Viewpoint: Cyril Lavenant of NPD evaluates the coffee shop market

Viewpoint: Cyril Lavenant of NPD evaluates the coffee shop market

Viewpoint: Market research and consumer trends expert Cyril Lavenant, NPD Group’s director of foodservice UK and France, examines the threat of coffee shop saturation and evaluates what methods operators can use to survive.

Look up and down a typical British high street and you’d be forgiven for thinking we’ve gone slighly   ga-ga over coffee. After all, many of us will be able to identify local coffee shops that have opened in the past year or two. Is the market getting saturated? At NPD, our position is that if we are not yet at saturation point it could easily happen soon.

Oddly enough, the British coffee market was 7% smaller last year (2017) than it was in 2008, although it has recovered since 2012. What’s going on is that there has been a strong decline in the non-commercial sector (vending machines and canteens). The more familiar ‘commercial’ side of coffee that we know so well on the high street and in pubs has been unable to take up the slack. But that doesn’t mean those other types of outlet are doing badly. Quite the opposite. Quick-service restaurants (QSR) and pubs are increasingly winning our patronage; together they now represent 57% of all coffee servings in Britain versus 42% in 2008.

One big trend in recent years has been the shift from traditional coffee to speciality coffee, meaning the market has experienced sharp ‘premiumisation’. In 2008, the market was split equally – 50/50 – between premium and traditional. A decade later, specialty coffee now represents more than 80% of coffee servings in Britain.

So why the danger of saturation? There are several reasons – the expansion of chains, the new independents, the reduction in high street footfall as more of us shop online, and a slowdown in snacking.

Not only are existing chains expanding, but we are seeing completely new chains enter the marketplace. Independents are also a force to be reckoned with. Many people think that opening a coffee shop is easy but ask any industry insider and they’ll tell you this is not the case. It is extremely difficult to be successful in such a competitive environment. The independents that capitalise successfully on the trend of getting back to ‘local’ might fare better. When a consumer finds a great ‘local’ coffee shop with a strong sense of identity or personality, they tend to stick to it. In contrast, the chains have adopted a similar look and feel, which makes it difficult for people to differentiate between them.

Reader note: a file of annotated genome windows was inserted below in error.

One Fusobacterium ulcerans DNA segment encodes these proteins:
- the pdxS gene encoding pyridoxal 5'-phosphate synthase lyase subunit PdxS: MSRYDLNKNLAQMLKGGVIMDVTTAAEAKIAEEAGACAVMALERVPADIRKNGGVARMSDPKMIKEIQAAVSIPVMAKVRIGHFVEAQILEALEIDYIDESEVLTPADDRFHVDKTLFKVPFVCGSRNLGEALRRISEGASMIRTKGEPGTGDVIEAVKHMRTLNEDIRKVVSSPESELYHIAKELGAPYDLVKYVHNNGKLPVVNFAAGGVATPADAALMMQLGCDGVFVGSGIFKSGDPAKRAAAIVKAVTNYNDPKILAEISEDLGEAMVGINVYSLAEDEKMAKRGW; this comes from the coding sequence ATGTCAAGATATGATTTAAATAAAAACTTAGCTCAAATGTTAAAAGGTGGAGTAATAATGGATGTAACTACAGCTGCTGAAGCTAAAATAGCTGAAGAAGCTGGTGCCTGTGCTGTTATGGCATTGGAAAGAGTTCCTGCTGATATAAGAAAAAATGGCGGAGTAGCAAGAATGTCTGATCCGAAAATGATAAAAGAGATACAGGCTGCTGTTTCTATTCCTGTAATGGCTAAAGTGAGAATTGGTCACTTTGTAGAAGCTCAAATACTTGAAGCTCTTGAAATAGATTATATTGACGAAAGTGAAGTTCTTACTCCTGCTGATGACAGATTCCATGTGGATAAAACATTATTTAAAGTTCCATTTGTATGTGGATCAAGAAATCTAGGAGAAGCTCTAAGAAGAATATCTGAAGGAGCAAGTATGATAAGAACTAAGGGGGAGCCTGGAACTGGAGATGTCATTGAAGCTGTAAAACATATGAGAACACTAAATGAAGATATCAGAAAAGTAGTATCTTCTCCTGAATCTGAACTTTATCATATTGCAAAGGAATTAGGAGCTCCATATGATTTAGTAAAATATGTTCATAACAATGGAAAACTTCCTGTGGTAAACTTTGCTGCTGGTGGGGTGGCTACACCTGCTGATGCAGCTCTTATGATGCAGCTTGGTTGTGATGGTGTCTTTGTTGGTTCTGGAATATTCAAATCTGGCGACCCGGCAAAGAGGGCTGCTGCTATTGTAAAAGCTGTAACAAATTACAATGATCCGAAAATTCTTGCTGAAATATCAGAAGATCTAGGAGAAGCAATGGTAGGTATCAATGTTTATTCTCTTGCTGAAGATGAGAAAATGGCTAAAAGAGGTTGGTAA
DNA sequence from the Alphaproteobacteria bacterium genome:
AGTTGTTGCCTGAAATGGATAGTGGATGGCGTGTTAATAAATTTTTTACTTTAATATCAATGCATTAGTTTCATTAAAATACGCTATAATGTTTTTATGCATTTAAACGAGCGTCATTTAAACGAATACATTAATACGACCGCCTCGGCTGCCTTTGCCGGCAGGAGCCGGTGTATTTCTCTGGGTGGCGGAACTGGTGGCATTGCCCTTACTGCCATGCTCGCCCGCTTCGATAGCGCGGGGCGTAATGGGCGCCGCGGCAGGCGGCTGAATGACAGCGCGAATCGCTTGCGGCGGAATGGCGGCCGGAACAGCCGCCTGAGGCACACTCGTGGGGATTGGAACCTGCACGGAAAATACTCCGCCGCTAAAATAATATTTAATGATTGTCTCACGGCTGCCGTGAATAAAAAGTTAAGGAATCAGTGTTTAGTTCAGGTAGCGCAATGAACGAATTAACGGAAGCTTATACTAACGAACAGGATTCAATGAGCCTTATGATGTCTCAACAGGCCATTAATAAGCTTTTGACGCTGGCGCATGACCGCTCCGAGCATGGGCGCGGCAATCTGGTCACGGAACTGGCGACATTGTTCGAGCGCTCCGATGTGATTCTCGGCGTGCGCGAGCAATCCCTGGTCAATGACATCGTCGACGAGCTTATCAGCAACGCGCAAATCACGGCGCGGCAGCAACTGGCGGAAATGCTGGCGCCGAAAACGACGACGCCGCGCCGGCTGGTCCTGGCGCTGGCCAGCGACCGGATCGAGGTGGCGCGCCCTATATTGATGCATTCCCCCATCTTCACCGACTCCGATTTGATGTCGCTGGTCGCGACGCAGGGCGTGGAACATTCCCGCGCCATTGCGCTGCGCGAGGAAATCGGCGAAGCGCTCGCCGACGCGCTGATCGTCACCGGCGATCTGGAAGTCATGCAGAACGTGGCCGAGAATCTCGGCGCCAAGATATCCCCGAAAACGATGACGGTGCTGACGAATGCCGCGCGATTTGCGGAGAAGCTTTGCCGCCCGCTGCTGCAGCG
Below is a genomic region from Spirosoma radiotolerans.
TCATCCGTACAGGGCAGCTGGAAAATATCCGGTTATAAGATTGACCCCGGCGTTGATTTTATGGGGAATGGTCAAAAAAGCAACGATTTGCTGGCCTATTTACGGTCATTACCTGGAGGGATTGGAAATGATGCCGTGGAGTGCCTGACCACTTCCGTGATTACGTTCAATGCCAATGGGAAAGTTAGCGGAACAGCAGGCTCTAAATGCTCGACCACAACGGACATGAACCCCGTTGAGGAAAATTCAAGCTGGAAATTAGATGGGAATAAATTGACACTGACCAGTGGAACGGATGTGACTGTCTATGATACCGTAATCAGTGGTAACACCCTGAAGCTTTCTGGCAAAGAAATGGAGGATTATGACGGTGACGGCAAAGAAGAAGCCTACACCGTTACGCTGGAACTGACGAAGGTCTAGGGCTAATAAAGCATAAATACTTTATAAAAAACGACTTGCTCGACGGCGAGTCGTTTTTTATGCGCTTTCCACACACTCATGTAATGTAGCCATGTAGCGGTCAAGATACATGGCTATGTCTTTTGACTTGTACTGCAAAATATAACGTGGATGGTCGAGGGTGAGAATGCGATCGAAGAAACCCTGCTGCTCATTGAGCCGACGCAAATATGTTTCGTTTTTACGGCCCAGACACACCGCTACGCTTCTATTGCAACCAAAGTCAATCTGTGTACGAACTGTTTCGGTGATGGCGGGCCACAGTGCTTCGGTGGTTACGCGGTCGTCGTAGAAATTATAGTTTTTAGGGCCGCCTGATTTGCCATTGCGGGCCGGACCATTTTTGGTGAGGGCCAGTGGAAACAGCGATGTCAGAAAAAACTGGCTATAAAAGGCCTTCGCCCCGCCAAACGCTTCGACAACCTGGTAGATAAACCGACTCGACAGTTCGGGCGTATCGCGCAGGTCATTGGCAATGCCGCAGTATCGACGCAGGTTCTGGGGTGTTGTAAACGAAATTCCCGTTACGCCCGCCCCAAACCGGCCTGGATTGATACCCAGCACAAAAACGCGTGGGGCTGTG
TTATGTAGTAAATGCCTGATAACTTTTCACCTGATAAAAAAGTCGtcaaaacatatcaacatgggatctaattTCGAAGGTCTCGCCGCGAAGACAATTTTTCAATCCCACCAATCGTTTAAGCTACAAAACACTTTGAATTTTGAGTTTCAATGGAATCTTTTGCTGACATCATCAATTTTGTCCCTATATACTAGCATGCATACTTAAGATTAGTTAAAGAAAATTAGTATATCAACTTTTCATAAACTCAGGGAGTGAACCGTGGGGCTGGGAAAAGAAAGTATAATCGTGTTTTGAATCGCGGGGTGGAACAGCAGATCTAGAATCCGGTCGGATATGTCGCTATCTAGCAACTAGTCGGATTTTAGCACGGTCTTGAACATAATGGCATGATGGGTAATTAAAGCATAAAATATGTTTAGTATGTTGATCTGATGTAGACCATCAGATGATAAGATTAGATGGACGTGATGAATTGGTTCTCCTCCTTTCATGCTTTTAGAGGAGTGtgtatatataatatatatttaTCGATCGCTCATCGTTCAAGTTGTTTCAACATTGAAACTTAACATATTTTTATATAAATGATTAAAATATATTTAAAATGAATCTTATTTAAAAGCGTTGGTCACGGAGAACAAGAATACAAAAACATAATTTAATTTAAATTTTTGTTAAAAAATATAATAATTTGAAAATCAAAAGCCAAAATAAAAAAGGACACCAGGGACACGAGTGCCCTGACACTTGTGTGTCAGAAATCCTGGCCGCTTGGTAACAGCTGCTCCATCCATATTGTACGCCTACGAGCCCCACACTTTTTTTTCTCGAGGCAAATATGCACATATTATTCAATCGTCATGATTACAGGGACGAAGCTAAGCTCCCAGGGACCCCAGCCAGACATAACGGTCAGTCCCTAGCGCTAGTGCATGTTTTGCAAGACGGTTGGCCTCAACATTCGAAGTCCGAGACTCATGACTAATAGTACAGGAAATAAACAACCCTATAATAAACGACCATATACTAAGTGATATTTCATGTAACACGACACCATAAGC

The danger of saturation is also the result of declining high street footfall in the UK, which is down by -17% since 2008 according to retail market research specialist Springboard. The huge growth of online shopping means there are fewer people in the street that foodservice operators can convert into consumers.

We have also seen a clear slowdown in foodservice market growth since the Brexit referendum. As part of that, consumers are also snacking less – and snacking is the main occasion for coffee purchases (although breakfast and lunch, two further important occasions for coffee, are still seeing some positive trends).

We will at some point reach a stage where some coffee shops need to close -  and sadly it will probably be independents who will be hit first. But the big chains will not be immune and that explains why many chains are increasing the importance of food to avoid relying too heavily on coffee.

Is there a way of reducing the risk of having to close down? Any way of ensuring you thrive in the face of the saturation threat? Yes – offer quality products and a quality experience and ensure customers feel they are getting value for money.  

Historically, coffee shops refused to offer meal deals, unlike most of the quick-service outlets. Instead, coffee shops have been keen on loyalty schemes, but only 5% of coffee shop visits involve a customer making use of such a scheme. This rather low level of participation is not engaging a high enough proportion of customers to have a strong impact. So there’s a strong case for suggesting that coffee shops must rethink their loyalty schemes to make them more appealing and create stronger consumer loyalty.

But is ‘loyalty’ the right way to go? Yes – the numbers back it up. Ask customers what makes them return to a foodservice outlet and one of the key motivators is great ‘value for money’. But coffee shops see 20% of their visits rating badly on value for money. This is a very high score. Even worse, only 30% of consumers who rate their visit ‘fair’ or ‘poor’ on value for money say they will make a return visit within the next 30 days. The message to coffee shop operators is clear: if you want more of a customer’s business, give them great value for money. Attractive loyalty schemes can play an important part in persuading customers that your outlet is the best choice they can make.

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